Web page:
Influencer marketing is one of the fastest growing “professions” in Kampala. These influencers arrive with the certainty of a modern-day Moses proclaiming they can fix marketing problems. They have amazing presentations that can easily blow one’s mind away. However there are questions to be asked about them.
The current state of these influencers is bedevilled by integrity and transparency issues because they sell their services on the basis of how many people follow them online. This way, they easily rip companies off of ridiculous amounts of money. Their job? They say pretty much anything about anything. While there is a significant chance that your brand’s audience might continue to follow them, they won’t necessarily believe what they say. This kind of activity in this digital age is called fraud.
Now, we understand why brands sleep with them; these influencers have hundreds and thousands of Instagram followers and this can be enticing for desperate companies that want a piece of that pie in order to engage some of that following. But this partnership needs to be well thought out in order to get the company results.
We must remember that there is the problem of fake followers. Consumers today are sophisticated and care about authenticity. This is why this should also be a primary concern of yours. Whether your brand target is on Facebook, Twitter, Instagram or any one of the many platforms susceptible to influence, there are always going to be questions about fake vs. genuine followers. If an influencer buys fake followers and then wants to be paid for their ghost followers in Pakistan that won’t help grow a Ugandan product, then you are pouring your money down a drain. If your influencer is found to have many fake followers and their numbers drop by the thousands during a clean-up, you will regret the day you got them on board. The backlash from your audiences will be terrible.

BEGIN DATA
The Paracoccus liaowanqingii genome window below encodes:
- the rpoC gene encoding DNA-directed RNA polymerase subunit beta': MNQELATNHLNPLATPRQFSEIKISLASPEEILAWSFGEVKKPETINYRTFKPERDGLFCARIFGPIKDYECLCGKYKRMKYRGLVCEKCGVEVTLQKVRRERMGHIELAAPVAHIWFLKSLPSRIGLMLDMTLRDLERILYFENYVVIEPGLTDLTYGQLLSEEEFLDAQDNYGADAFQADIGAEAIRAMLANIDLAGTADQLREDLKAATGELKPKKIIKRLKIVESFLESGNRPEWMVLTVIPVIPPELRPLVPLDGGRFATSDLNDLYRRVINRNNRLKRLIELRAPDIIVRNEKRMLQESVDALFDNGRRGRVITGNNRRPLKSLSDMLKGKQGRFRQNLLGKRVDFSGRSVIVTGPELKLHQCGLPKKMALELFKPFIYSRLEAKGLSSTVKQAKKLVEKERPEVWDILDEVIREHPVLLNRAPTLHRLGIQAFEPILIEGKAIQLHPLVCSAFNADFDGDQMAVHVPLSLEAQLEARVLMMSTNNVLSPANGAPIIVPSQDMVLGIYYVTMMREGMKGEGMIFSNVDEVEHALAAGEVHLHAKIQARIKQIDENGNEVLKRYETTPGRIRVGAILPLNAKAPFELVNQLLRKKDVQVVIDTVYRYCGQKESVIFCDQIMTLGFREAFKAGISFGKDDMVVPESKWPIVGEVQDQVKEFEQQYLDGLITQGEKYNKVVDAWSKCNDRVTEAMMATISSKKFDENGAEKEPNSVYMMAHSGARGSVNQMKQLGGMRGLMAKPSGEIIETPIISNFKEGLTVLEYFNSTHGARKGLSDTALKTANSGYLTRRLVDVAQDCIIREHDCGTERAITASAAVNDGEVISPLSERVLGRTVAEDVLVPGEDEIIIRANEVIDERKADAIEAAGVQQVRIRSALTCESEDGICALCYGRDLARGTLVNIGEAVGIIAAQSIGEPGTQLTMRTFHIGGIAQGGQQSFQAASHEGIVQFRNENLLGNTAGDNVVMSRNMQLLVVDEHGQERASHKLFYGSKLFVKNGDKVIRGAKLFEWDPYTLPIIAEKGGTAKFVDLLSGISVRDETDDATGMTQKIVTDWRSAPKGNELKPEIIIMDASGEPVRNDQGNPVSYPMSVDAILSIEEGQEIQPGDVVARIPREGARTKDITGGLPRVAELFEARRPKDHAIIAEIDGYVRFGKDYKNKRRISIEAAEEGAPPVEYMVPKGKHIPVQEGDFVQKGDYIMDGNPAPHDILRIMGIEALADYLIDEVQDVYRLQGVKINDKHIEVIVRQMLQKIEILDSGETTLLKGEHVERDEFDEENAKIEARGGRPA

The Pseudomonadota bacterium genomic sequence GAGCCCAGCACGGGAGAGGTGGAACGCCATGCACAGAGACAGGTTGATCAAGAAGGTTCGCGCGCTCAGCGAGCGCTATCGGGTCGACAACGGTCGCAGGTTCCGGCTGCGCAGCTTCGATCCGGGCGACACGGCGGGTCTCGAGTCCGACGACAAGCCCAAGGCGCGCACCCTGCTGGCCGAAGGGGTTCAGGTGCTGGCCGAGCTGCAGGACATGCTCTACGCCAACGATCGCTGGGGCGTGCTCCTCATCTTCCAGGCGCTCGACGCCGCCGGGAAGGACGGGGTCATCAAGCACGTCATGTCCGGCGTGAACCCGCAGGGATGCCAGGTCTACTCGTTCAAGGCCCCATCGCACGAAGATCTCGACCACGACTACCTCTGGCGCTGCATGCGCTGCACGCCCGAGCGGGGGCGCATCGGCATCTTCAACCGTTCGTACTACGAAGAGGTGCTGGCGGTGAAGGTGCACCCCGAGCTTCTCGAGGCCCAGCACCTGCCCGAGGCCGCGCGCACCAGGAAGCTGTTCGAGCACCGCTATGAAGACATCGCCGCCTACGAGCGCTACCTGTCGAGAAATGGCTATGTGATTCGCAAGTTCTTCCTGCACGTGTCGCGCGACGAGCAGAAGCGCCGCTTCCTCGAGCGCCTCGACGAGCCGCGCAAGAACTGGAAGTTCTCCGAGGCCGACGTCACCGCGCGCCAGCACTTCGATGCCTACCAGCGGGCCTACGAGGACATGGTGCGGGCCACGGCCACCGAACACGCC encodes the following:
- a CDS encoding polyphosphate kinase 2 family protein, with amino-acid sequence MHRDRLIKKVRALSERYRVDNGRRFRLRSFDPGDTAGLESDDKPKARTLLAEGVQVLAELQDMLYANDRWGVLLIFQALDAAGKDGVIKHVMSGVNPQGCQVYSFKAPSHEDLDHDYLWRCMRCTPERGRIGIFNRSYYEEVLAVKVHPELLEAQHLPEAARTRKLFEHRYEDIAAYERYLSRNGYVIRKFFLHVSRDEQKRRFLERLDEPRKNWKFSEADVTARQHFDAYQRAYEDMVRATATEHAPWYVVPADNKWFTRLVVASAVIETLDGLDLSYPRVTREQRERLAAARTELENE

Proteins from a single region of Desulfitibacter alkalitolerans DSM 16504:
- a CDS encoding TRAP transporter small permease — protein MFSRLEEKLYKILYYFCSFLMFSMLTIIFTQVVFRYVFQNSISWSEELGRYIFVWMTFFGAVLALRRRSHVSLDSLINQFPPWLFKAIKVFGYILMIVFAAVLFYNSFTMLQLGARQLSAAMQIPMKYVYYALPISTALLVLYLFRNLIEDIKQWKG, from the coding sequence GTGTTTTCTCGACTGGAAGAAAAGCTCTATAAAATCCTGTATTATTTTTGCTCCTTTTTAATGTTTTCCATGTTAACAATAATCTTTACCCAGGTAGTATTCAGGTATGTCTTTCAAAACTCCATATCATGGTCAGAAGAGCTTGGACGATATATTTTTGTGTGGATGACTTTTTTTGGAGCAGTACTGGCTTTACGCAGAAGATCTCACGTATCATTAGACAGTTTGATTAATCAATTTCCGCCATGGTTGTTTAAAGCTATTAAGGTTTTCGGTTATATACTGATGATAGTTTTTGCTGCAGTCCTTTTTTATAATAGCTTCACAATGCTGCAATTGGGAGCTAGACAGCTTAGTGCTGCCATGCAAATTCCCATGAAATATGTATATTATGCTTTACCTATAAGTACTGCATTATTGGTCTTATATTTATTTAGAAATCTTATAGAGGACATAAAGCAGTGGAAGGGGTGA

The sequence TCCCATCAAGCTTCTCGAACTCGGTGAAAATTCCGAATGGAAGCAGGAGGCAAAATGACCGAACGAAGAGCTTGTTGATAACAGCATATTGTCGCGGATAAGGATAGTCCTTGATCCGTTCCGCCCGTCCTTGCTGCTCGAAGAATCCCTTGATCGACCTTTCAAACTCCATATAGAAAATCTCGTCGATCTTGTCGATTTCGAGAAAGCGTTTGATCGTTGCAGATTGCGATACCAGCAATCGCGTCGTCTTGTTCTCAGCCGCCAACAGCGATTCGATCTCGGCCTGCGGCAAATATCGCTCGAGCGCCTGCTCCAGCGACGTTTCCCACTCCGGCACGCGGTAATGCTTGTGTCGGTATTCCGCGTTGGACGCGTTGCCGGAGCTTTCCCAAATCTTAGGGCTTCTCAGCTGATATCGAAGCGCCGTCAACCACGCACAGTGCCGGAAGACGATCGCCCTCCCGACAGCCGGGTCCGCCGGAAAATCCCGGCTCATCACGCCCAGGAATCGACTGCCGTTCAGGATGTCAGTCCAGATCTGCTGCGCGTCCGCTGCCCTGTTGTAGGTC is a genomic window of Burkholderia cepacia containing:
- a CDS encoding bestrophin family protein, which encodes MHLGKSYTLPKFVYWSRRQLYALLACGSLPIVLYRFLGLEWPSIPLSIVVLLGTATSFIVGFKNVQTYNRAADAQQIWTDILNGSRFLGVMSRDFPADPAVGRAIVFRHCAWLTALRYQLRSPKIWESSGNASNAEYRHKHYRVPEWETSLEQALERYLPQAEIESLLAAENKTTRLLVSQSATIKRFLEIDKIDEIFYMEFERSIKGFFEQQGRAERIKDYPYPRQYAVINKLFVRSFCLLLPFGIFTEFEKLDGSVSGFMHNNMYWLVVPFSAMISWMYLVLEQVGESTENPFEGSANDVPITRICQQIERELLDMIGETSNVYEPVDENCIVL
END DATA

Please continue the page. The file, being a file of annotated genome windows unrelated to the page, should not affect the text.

Influencer marketing suffers not just from the problems of fake followers and visibility but from a lack of credibility. Because someone is being paid to associate with a brand or product, this affects their authenticity. Do they really care about this product? Or are they just doing it for the money?
In time, if this influencer doesn’t represent your brand values, they will erode consumer trust and love for your brand once they get in bed with the competitor for the same transaction, or post about things that do not align well with your brand purpose.
How to go about getting the right influencer
If one therefore wants to pick on the right messenger to bring messages to their target audience these are some of the things they can do in order to get the right influencer.
- Find people that represent your brand’s values and use desired communication channels with real followers in the country, guided by Artificial Intelligence reports from Stat Counter, IPSOS or UCC.
- Get them to easily engage with your business’s audience by creating your own content for them to post. This way, you can ensure proper and well written messages will go out because you will make it genuine enough to believe. (You can build long-term campaigns to support your brand, which will encourage engagement and build brand love).
- Make sure their allegiance is with your brand – seal this in a contract to avoid a tricky situation a week later.
- If you get this far, they should have enough influence to make your audience click on that link or swipe up. You can assess the impact using click-through rates (CTR).
At the end of the day, you want your audiences to stick with you the whole time. You therefore need to gain their trust. So always remember, trust isn’t influence!